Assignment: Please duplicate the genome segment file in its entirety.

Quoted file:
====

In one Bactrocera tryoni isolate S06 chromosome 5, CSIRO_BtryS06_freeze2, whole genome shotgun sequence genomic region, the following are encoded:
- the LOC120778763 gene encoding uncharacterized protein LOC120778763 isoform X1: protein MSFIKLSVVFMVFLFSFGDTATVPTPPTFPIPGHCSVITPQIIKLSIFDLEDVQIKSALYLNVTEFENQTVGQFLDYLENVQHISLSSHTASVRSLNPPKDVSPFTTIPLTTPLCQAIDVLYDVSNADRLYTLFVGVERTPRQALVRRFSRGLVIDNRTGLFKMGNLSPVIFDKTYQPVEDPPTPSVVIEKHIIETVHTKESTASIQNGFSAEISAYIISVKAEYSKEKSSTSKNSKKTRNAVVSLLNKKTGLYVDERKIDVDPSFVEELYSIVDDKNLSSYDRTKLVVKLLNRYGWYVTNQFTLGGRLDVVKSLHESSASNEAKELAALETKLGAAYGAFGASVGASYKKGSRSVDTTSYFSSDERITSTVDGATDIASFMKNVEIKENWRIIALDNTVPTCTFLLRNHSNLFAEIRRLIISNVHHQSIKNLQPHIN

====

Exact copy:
In one Bactrocera tryoni isolate S06 chromosome 5, CSIRO_BtryS06_freeze2, whole genome shotgun sequence genomic region, the following are encoded:
- the LOC120778763 gene encoding uncharacterized protein LOC120778763 isoform X1: protein MSFIKLSVVFMVFLFSFGDTATVPTPPTFPIPGHCSVITPQIIKLSIFDLEDVQIKSALYLNVTEFENQTVGQFLDYLENVQHISLSSHTASVRSLNPPKDVSPFTTIPLTTPLCQAIDVLYDVSNADRLYTLFVGVERTPRQALVRRFSRGLVIDNRTGLFKMGNLSPVIFDKTYQPVEDPPTPSVVIEKHIIETVHTKESTASIQNGFSAEISAYIISVKAEYSKEKSSTSKNSKKTRNAVVSLLNKKTGLYVDERKIDVDPSFVEELYSIVDDKNLSSYDRTKLVVKLLNRYGWYVTNQFTLGGRLDVVKSLHESSASNEAKELAALETKLGAAYGAFGASVGASYKKGSRSVDTTSYFSSDERITSTVDGATDIASFMKNVEIKENWRIIALDNTVPTCTFLLRNHSNLFAEIRRLIISNVHHQSIKNLQPHIN